- Associated Press - Tuesday, October 18, 2011

CINCINNATI (AP) - The Bengals reversed course and were negotiating a trade Tuesday that would send quarterback Carson Palmer to the Oakland Raiders, a person familiar with the discussions told The Associated Press.

The Bengals had been adamant that they wouldn’t trade Palmer, who hasn’t played since the end of last season. The franchise quarterback decided he wanted out of Cincinnati, which has only two winning records in the last 20 years.

Owner Mike Brown repeatedly insisted he wouldn’t consider Palmer’s request for a trade because he didn’t want to reward him for holding out. He changed his mind after the Raiders offered a first-round pick as part of a package for the 31-year-old quarterback, according to the person familiar with the talks, speaking on condition of anonymity because no deal was done.

The Raiders (4-2) became desperate for a quarterback after Jason Campbell broke his collarbone during a win over the Browns on Sunday. Oakland was left with Kyle Boller as the starter.

The message board by the entrance to the Bengals’ locker room Tuesday had an anonymous scrawled message: “Let My People Goooooo!” Otherwise, there wasn’t much reaction from a team that had moved on from Palmer a long time ago.

“I don’t think even one player in this locker room’s even thought about that,” left tackle Andrew Whitworth said. “We haven’t worried about it. We’ve gone forward with the guys we have and tried to play as good as we can and that’s all we can do.”

“I think guys respect him,” he added. “You realize that he didn’t want to be here and he didn’t believe in this place, and you go forward. You still respect him as a friend and the years we put in together, but you realize that he just made a choice he felt was best for him and his family.”

If the Raiders hadn’t made a first-round pick as part of its offer, the Bengals were content to let Palmer sit out the entire season and consider trading him next year. Campbell’s injury changed the scenario.

Palmer would be a good fit with the Raiders, who like to throw downfield. Palmer won the Heisman Trophy at Southern California after the 2002 season and was the first overall pick in the following NFL draft. Raiders coach Hue Jackson was the offensive coordinator at USC from 1997-2000 and a Bengals assistant from 2004-06, working with the receivers.

Palmer agreed to a contract extension that runs through 2014. The Raiders would likely renegotiate Palmer’s deal, which includes $1 million roster bonuses each of the next three years and base salaries of $11.5 million, $13 million and $14 million in 2014.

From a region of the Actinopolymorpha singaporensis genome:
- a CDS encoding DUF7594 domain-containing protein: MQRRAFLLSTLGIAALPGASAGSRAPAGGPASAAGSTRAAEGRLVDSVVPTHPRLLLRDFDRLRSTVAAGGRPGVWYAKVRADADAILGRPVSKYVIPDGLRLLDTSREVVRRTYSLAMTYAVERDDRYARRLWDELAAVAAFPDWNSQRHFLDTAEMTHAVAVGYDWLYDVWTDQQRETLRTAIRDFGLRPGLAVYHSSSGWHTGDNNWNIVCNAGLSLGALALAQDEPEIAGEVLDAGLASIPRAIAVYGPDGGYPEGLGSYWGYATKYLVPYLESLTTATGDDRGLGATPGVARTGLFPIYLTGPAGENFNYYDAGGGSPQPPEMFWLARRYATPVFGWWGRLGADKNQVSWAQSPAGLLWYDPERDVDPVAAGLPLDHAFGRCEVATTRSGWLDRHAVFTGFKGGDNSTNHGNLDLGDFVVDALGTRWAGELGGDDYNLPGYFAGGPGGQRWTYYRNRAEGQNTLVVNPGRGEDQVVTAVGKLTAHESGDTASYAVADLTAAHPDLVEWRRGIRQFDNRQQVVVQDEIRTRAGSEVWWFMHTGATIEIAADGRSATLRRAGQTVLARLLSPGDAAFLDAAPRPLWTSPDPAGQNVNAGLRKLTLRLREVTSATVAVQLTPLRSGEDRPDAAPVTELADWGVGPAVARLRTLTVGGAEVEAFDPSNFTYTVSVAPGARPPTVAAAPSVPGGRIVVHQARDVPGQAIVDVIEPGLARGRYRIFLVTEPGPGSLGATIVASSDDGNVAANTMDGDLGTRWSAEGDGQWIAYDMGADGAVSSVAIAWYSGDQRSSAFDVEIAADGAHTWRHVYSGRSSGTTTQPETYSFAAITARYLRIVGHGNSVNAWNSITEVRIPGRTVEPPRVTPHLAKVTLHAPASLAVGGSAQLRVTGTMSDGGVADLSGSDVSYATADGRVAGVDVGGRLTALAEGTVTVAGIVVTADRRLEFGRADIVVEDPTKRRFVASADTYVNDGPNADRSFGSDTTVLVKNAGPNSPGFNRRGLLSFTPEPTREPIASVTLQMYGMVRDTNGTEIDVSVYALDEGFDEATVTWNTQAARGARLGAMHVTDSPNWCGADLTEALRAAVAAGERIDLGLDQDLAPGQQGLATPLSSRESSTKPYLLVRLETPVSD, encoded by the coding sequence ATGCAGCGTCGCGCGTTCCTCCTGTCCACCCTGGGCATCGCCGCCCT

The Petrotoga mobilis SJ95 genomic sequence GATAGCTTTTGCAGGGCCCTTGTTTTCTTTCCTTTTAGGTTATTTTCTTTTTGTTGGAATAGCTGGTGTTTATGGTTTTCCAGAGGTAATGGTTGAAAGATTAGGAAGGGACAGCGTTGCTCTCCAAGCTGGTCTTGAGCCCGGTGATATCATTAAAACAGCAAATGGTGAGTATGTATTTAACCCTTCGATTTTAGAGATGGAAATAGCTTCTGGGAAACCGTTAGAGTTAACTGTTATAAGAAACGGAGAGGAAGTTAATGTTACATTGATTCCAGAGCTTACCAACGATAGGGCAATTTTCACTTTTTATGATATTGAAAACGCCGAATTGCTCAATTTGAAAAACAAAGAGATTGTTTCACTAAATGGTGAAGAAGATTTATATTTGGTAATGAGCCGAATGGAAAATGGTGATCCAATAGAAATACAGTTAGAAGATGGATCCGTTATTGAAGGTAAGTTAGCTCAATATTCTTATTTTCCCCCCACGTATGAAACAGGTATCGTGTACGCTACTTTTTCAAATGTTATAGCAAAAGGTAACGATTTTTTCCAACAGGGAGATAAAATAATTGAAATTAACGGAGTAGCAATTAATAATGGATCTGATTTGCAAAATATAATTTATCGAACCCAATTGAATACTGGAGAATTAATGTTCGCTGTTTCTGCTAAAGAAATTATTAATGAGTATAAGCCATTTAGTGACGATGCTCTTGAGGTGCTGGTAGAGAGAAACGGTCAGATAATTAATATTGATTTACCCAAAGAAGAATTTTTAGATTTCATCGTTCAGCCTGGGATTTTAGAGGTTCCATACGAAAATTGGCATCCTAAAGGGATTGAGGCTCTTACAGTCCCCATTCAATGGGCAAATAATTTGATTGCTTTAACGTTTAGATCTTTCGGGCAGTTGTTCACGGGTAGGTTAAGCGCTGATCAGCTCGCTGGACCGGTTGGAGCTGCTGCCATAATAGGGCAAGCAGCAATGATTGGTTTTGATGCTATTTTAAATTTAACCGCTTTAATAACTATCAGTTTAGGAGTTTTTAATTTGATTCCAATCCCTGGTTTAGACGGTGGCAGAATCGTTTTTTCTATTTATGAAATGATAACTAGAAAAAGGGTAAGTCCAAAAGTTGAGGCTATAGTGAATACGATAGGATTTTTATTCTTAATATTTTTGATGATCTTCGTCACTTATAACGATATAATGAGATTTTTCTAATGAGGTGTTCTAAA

The Bengals (4-2) severed ties with Palmer when the season started and he didn’t show up, giving his locker to second-round draft pick Andy Dalton. Brown insisted he wouldn’t trade Palmer because that would set a precedent.

“He’s going to walk away from his commitment,” Brown said as the season started. “We aren’t going to reward him for doing it.”

As recently as Monday afternoon, coach Marvin Lewis reiterated that there was no change in the team’s position regarding Palmer, who led the Bengals to their only two winning seasons in the last 20 years.

Running back Cedric Benson wasn’t surprised Brown made an abrupt about-face.

“The NFL is a business and deals get done,” Benson said. “In business, oftentimes things are said and they’re very rarely ever meant. So I’m sure the right deal presented itself.”

Palmer was one of the NFL’s top passers in 2005, when they won the AFC North. Pittsburgh’s Kimo von Oelhoffen crashed into his left knee after he threw his first pass in a first-round playoff game. The Bengals lost, and Palmer needed reconstructive knee surgery.

He partially tore a ligament and tendon in his passing elbow during the 2008 season, but led the Bengals to another division title the following year with a run-based offense. The Bengals teamed receiver Terrell Owens with Chad Ochocinco last season, but finished 4-12.

Lewis played out his contract, saying he wanted to see if the organization was committed to doing things the right way. He agreed to stay even though Brown said there would be no significant changes in the front office. A week later, Palmer said he wanted out.

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